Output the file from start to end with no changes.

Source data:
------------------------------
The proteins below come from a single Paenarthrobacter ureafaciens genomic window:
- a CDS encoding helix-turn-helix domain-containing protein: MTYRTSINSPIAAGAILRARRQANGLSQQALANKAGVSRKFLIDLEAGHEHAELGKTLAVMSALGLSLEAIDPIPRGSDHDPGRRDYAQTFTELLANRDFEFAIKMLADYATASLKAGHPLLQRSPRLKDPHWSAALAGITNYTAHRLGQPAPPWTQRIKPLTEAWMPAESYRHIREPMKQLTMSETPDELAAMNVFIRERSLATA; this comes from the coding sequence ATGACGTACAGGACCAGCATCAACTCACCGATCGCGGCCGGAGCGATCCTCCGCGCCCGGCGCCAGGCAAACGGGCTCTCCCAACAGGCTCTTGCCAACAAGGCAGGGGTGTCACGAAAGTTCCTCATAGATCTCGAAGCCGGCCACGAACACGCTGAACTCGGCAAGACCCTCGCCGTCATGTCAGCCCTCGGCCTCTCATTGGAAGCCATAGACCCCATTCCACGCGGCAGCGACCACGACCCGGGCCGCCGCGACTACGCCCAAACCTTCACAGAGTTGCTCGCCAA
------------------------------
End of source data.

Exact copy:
The proteins below come from a single Paenarthrobacter ureafaciens genomic window:
- a CDS encoding helix-turn-helix domain-containing protein: MTYRTSINSPIAAGAILRARRQANGLSQQALANKAGVSRKFLIDLEAGHEHAELGKTLAVMSALGLSLEAIDPIPRGSDHDPGRRDYAQTFTELLANRDFEFAIKMLADYATASLKAGHPLLQRSPRLKDPHWSAALAGITNYTAHRLGQPAPPWTQRIKPLTEAWMPAESYRHIREPMKQLTMSETPDELAAMNVFIRERSLATA; this comes from the coding sequence ATGACGTACAGGACCAGCATCAACTCACCGATCGCGGCCGGAGCGATCCTCCGCGCCCGGCGCCAGGCAAACGGGCTCTCCCAACAGGCTCTTGCCAACAAGGCAGGGGTGTCACGAAAGTTCCTCATAGATCTCGAAGCCGGCCACGAACACGCTGAACTCGGCAAGACCCTCGCCGTCATGTCAGCCCTCGGCCTCTCATTGGAAGCCATAGACCCCATTCCACGCGGCAGCGACCACGACCCGGGCCGCCGCGACTACGCCCAAACCTTCACAGAGTTGCTCGCCAA